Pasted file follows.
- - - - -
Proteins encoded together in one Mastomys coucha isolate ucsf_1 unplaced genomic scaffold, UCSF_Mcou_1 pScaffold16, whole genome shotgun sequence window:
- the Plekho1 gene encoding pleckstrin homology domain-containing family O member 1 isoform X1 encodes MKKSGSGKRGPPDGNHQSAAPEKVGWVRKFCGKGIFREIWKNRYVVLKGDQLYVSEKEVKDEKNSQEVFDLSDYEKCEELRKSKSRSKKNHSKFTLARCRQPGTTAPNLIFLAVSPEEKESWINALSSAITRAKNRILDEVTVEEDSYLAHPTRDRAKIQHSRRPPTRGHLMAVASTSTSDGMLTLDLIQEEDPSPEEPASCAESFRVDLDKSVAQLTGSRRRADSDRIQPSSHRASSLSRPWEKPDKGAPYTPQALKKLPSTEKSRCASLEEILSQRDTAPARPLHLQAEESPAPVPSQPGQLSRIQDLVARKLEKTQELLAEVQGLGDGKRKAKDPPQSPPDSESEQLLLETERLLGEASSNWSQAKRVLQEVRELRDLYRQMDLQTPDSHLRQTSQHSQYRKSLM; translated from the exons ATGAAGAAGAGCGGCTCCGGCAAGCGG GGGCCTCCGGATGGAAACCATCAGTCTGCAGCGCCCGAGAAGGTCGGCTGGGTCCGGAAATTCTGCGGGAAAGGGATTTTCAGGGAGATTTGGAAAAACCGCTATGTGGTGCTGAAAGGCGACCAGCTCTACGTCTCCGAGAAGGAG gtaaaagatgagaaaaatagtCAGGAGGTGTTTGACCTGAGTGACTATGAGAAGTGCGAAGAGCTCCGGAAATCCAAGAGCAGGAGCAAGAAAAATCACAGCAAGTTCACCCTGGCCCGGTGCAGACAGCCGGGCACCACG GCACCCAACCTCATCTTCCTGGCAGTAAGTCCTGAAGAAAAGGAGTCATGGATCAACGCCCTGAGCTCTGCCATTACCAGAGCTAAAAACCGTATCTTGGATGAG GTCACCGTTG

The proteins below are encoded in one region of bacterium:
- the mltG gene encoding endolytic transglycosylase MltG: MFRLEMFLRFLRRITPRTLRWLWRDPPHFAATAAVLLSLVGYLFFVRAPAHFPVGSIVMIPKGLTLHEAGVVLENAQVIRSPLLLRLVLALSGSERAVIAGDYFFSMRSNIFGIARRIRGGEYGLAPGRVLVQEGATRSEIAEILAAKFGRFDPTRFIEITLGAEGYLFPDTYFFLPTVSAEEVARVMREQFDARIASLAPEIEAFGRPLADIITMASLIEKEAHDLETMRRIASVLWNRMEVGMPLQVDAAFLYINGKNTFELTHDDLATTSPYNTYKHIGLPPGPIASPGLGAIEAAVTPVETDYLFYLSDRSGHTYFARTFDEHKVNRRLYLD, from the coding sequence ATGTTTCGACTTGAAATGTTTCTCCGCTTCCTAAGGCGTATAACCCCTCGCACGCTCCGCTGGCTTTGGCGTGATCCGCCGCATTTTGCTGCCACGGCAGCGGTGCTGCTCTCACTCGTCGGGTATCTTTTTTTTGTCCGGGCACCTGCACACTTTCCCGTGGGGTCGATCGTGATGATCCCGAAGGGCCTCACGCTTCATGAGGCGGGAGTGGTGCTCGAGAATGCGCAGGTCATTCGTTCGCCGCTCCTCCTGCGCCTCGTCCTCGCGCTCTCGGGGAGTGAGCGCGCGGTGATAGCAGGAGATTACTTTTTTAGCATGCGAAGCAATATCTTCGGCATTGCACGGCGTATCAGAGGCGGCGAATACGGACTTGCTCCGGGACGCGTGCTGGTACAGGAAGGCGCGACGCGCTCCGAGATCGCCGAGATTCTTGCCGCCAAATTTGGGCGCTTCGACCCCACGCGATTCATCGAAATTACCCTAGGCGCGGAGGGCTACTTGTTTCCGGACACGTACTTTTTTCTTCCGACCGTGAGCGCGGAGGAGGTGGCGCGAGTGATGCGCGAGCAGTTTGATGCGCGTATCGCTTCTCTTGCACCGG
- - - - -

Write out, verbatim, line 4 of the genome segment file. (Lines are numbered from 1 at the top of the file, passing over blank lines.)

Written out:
- the mltG gene encoding endolytic transglycosylase MltG: MFRLEMFLRFLRRITPRTLRWLWRDPPHFAATAAVLLSLVGYLFFVRAPAHFPVGSIVMIPKGLTLHEAGVVLENAQVIRSPLLLRLVLALSGSERAVIAGDYFFSMRSNIFGIARRIRGGEYGLAPGRVLVQEGATRSEIAEILAAKFGRFDPTRFIEITLGAEGYLFPDTYFFLPTVSAEEVARVMREQFDARIASLAPEIEAFGRPLADIITMASLIEKEAHDLETMRRIASVLWNRMEVGMPLQVDAAFLYINGKNTFELTHDDLATTSPYNTYKHIGLPPGPIASPGLGAIEAAVTPVETDYLFYLSDRSGHTYFARTFDEHKVNRRLYLD, from the coding sequence ATGTTTCGACTTGAAATGTTTCTCCGCTTCCTAAGGCGTATAACCCCTCGCACGCTCCGCTGGCTTTGGCGTGATCCGCCGCATTTTGCTGCCACGGCAGCGGTGCTGCTCTCACTCGTCGGGTATCTTTTTTTTGTCCGGGCACCTGCACACTTTCCCGTGGGGTCGATCGTGATGATCCCGAAGGGCCTCACGCTTCATGAGGCGGGAGTGGTGCTCGAGAATGCGCAGGTCATTCGTTCGCCGCTCCTCCTGCGCCTCGTCCTCGCGCTCTCGGGGAGTGAGCGCGCGGTGATAGCAGGAGATTACTTTTTTAGCATGCGAAGCAATATCTTCGGCATTGCACGGCGTATCAGAGGCGGCGAATACGGACTTGCTCCGGGACGCGTGCTGGTACAGGAAGGCGCGACGCGCTCCGAGATCGCCGAGATTCTTGCCGCCAAATTTGGGCGCTTCGACCCCACGCGATTCATCGAAATTACCCTAGGCGCGGAGGGCTACTTGTTTCCGGACACGTACTTTTTTCTTCCGACCGTGAGCGCGGAGGAGGTGGCGCGAGTGATGCGCGAGCAGTTTGATGCGCGTATCGCTTCTCTTGCACCGG